They closed the place after the riot. Within ten years the roof in the north wing had collapsed. After the fires I was hired to stop the vandalism and the theft. I chased out squatters and bums and freaks looking for kicks. I rehung the old doors and refitted iron bolts to them. Once the place was secure the job was easy. A bit of maintenance during the day, then I’d do my rounds before settling into my quarters for the night.
I had it pretty good until the day the locks jammed. Every one closed up as tight as if there never had been an opening. The power and phone lines went down. And from the exercise yard the dull echo of a slow march I’d grown used to turned to chaos and cries of vengeance.
One evening, while walking, I happened upon Cordelia’s MG near the lake. With the sun about to set it wasn’t the place to be. The paths there were unlit, the terrain unpredictable.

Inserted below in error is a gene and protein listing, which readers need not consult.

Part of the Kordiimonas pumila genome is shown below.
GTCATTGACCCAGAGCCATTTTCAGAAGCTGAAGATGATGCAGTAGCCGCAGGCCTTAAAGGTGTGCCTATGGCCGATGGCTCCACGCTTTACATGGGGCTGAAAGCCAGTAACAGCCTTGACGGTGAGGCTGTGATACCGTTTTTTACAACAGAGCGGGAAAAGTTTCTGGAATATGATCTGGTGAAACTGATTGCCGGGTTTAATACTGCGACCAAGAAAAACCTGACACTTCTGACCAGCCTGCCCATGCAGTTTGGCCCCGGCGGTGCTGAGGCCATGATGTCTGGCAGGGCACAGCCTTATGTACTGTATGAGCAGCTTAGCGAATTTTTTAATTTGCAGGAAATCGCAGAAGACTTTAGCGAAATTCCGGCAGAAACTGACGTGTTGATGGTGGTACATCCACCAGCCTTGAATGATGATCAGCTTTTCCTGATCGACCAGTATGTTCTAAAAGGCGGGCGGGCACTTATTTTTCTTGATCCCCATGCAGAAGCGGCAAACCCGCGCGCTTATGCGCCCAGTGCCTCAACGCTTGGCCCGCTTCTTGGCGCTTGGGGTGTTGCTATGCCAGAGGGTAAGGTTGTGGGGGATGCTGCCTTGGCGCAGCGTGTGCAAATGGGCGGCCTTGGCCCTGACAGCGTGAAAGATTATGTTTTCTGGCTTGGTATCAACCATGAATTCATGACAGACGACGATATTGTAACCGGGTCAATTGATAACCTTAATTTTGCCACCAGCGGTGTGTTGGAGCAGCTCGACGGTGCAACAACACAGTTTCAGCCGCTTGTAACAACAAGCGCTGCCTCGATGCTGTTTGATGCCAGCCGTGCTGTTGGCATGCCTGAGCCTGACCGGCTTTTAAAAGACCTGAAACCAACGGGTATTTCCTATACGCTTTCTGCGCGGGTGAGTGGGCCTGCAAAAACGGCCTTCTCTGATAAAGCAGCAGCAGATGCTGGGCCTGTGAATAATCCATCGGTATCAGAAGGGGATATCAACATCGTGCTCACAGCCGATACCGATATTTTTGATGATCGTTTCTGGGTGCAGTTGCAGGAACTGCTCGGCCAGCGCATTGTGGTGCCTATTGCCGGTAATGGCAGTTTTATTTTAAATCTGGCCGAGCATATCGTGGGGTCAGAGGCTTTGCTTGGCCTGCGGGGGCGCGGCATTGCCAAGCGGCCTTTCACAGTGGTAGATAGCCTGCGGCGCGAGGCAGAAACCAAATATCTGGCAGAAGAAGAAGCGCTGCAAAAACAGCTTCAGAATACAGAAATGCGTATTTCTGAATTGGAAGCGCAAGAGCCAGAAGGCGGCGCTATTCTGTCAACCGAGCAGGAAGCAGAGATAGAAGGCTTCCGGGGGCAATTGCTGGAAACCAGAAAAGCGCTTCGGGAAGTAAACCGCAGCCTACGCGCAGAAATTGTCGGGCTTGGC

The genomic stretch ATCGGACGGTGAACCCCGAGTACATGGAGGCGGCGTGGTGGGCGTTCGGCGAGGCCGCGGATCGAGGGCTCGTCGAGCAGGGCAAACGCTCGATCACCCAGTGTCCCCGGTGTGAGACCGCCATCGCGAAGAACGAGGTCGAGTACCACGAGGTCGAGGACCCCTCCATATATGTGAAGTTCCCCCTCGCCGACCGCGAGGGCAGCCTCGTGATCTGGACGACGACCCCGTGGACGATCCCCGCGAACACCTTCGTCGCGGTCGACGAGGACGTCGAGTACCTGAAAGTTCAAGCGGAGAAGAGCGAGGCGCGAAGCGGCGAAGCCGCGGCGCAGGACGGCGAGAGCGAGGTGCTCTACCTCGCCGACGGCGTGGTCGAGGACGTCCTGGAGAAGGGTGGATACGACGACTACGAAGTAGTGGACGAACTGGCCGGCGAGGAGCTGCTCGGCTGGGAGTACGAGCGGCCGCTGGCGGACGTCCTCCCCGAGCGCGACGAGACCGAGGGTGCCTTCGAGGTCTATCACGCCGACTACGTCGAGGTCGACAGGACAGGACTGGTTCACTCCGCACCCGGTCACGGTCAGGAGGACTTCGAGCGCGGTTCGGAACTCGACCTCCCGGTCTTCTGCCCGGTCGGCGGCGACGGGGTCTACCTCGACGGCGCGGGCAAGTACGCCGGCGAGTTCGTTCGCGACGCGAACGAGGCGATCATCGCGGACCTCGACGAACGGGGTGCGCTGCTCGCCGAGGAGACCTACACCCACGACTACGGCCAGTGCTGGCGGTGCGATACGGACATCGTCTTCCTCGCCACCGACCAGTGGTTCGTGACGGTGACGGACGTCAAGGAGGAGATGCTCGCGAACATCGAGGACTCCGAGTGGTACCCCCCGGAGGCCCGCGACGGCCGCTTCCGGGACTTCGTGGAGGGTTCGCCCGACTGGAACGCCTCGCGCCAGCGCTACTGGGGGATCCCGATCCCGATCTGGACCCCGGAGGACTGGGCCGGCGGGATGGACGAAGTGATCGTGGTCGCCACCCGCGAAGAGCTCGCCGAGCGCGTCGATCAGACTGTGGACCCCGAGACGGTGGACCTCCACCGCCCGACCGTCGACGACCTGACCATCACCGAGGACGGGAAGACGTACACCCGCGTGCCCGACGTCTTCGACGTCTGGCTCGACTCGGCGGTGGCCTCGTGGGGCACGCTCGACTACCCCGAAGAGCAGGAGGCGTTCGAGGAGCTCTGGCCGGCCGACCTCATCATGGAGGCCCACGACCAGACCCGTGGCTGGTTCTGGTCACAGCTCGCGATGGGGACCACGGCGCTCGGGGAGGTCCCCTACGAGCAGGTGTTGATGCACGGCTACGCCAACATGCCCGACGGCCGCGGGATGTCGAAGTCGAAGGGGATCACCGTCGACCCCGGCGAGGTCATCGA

I called but there was no reply. Then I heard crackling undergrowth some distance away. I followed the noise until brambles blocked my path. The last rays of sun streaked the tops of the overhanging trees yellow, amber, red, then faded through indigo. I found a gap and pushed through, thorns dragging at my skin. Framed by barbed and twisted stems I watched the moon rise on her. She had undressed. On her marble skin fresh cuts showed clearly. I heard panting, saw her twitch.
Cordelia sniffed the air and turned. I glimpsed the face I knew for an instant—a look of pain and despair as she saw me in the moonlight. Then the change overtook her. It rippled through her and when she rose again she was the beast and I was helpless against her speed. Her power. The passion of her strike.
Now I go with her to the clearing when the moon is full. Never again shall we spend those nights apart.
2011—Richard Holt / small stories about love (smallstoriesaboutlove.wordpress.com)